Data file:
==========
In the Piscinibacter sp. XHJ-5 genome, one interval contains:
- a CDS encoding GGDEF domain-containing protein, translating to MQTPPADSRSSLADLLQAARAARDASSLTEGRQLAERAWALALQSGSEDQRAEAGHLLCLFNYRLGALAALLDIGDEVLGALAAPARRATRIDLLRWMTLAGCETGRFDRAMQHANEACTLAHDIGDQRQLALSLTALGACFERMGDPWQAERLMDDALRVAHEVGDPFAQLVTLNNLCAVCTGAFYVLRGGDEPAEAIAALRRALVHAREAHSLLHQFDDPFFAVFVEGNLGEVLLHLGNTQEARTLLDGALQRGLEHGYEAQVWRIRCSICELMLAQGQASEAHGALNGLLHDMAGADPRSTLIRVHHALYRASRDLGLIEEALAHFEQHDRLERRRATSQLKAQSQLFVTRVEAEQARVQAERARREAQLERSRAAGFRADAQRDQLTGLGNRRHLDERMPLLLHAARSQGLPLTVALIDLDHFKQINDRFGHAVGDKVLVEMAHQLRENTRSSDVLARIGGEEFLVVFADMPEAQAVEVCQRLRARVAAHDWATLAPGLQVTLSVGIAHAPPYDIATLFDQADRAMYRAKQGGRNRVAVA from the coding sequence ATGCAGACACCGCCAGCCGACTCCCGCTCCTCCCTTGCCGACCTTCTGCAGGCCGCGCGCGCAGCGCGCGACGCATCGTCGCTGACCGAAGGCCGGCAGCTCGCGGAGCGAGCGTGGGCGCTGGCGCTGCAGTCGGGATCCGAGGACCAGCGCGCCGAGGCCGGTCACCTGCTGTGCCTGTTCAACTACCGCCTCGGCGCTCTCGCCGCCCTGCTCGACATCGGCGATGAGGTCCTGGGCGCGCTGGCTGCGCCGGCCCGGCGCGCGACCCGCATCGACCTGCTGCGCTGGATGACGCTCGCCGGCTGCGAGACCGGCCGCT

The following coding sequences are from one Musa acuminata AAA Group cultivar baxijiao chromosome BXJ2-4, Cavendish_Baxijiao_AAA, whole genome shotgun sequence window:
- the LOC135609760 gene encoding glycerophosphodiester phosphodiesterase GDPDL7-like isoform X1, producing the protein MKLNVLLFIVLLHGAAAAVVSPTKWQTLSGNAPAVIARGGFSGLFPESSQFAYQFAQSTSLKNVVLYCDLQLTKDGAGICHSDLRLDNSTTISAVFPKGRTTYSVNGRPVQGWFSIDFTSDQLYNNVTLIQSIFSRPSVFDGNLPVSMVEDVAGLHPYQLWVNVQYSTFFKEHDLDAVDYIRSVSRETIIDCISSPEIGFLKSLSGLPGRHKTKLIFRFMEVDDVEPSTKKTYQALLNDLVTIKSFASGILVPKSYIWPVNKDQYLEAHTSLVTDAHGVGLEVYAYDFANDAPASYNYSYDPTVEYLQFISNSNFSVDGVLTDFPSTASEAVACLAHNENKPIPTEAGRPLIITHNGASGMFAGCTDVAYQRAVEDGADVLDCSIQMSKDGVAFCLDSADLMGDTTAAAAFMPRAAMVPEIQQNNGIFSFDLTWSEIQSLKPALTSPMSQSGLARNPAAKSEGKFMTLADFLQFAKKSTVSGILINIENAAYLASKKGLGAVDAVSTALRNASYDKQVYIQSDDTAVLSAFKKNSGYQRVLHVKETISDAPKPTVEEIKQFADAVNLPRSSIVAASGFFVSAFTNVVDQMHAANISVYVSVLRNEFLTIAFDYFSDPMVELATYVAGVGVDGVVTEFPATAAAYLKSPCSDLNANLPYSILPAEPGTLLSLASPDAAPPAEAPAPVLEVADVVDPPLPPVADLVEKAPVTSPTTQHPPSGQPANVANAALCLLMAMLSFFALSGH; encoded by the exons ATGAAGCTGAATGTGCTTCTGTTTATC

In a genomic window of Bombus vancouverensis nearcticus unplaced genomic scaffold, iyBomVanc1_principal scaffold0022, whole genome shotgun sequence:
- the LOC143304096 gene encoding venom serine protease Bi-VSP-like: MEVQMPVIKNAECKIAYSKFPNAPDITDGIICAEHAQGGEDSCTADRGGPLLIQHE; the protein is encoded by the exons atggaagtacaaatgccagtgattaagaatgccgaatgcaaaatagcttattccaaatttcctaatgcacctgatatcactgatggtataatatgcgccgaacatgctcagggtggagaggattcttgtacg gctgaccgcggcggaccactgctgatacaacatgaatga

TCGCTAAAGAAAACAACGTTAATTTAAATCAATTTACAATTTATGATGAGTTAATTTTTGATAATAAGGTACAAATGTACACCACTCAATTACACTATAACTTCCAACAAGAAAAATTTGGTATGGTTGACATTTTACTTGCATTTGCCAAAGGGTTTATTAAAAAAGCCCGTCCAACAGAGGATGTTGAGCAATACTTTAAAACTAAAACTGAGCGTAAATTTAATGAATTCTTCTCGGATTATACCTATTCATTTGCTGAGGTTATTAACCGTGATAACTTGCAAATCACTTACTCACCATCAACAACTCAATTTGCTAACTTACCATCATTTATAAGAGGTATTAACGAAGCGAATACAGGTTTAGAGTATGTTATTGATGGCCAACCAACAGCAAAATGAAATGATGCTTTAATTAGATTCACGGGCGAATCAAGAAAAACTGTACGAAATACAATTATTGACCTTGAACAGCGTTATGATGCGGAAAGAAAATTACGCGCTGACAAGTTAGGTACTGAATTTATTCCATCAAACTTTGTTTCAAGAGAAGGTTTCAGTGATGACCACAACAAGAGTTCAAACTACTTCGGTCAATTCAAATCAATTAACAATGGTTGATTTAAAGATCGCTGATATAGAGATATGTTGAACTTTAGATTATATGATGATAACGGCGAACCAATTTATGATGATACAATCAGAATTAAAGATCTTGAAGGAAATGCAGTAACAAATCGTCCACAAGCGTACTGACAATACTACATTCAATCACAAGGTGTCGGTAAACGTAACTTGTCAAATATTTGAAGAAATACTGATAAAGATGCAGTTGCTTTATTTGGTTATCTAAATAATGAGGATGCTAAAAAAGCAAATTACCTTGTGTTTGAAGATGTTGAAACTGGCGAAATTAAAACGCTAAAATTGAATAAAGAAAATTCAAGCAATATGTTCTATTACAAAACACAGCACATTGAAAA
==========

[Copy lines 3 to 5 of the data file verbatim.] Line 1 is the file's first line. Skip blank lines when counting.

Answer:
The following coding sequences are from one Musa acuminata AAA Group cultivar baxijiao chromosome BXJ2-4, Cavendish_Baxijiao_AAA, whole genome shotgun sequence window:
- the LOC135609760 gene encoding glycerophosphodiester phosphodiesterase GDPDL7-like isoform X1, producing the protein MKLNVLLFIVLLHGAAAAVVSPTKWQTLSGNAPAVIARGGFSGLFPESSQFAYQFAQSTSLKNVVLYCDLQLTKDGAGICHSDLRLDNSTTISAVFPKGRTTYSVNGRPVQGWFSIDFTSDQLYNNVTLIQSIFSRPSVFDGNLPVSMVEDVAGLHPYQLWVNVQYSTFFKEHDLDAVDYIRSVSRETIIDCISSPEIGFLKSLSGLPGRHKTKLIFRFMEVDDVEPSTKKTYQALLNDLVTIKSFASGILVPKSYIWPVNKDQYLEAHTSLVTDAHGVGLEVYAYDFANDAPASYNYSYDPTVEYLQFISNSNFSVDGVLTDFPSTASEAVACLAHNENKPIPTEAGRPLIITHNGASGMFAGCTDVAYQRAVEDGADVLDCSIQMSKDGVAFCLDSADLMGDTTAAAAFMPRAAMVPEIQQNNGIFSFDLTWSEIQSLKPALTSPMSQSGLARNPAAKSEGKFMTLADFLQFAKKSTVSGILINIENAAYLASKKGLGAVDAVSTALRNASYDKQVYIQSDDTAVLSAFKKNSGYQRVLHVKETISDAPKPTVEEIKQFADAVNLPRSSIVAASGFFVSAFTNVVDQMHAANISVYVSVLRNEFLTIAFDYFSDPMVELATYVAGVGVDGVVTEFPATAAAYLKSPCSDLNANLPYSILPAEPGTLLSLASPDAAPPAEAPAPVLEVADVVDPPLPPVADLVEKAPVTSPTTQHPPSGQPANVANAALCLLMAMLSFFALSGH; encoded by the exons ATGAAGCTGAATGTGCTTCTGTTTATC

In a genomic window of Bombus vancouverensis nearcticus unplaced genomic scaffold, iyBomVanc1_principal scaffold0022, whole genome shotgun sequence: